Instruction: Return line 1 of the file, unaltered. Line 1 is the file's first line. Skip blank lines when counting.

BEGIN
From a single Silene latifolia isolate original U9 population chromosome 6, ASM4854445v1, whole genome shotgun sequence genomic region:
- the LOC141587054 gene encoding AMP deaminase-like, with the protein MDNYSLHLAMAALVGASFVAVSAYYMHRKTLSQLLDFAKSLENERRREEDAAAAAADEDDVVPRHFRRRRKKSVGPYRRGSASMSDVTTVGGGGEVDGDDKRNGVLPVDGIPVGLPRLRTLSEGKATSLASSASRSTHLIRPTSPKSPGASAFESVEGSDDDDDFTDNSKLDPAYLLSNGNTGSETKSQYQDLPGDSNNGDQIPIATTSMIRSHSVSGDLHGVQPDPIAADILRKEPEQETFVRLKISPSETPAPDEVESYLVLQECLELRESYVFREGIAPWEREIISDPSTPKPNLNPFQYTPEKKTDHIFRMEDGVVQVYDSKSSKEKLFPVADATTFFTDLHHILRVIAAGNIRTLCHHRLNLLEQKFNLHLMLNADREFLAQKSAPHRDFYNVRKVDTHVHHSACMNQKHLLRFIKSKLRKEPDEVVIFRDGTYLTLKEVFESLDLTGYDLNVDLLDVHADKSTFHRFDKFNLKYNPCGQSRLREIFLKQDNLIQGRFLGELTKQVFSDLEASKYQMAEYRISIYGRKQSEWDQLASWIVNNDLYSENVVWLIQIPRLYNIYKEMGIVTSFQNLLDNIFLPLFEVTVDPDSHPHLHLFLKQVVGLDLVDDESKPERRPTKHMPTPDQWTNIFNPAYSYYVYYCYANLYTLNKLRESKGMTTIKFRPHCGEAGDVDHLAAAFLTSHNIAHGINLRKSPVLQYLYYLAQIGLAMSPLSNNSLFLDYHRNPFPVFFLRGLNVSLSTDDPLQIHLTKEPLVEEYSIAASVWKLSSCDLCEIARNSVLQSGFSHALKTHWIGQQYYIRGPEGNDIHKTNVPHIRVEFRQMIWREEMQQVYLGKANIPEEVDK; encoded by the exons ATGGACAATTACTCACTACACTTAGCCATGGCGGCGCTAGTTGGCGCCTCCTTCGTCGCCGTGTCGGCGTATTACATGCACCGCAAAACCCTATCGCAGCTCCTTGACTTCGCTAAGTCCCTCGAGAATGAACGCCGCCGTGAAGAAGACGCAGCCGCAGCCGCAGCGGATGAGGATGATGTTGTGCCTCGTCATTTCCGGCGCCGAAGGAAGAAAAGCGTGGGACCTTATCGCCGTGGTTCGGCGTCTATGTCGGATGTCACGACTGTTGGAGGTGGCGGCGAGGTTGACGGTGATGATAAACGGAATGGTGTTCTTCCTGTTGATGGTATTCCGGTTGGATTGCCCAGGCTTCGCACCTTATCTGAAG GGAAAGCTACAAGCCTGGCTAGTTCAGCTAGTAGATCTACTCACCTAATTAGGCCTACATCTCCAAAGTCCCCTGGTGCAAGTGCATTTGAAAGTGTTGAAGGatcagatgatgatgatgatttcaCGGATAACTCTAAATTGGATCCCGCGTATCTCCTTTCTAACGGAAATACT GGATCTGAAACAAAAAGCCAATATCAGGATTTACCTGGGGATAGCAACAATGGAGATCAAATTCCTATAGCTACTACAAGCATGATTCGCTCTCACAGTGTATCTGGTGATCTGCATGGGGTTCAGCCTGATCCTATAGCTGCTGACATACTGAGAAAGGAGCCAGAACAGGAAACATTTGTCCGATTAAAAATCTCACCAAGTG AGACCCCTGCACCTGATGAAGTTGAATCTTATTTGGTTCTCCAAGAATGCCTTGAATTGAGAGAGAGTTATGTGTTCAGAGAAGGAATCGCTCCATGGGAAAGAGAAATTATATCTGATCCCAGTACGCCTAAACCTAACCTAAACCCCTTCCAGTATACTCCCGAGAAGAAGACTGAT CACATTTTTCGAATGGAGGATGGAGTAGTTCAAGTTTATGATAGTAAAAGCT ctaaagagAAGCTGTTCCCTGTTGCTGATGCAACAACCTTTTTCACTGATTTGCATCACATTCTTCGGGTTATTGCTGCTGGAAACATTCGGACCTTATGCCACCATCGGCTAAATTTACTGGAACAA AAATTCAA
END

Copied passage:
From a single Silene latifolia isolate original U9 population chromosome 6, ASM4854445v1, whole genome shotgun sequence genomic region: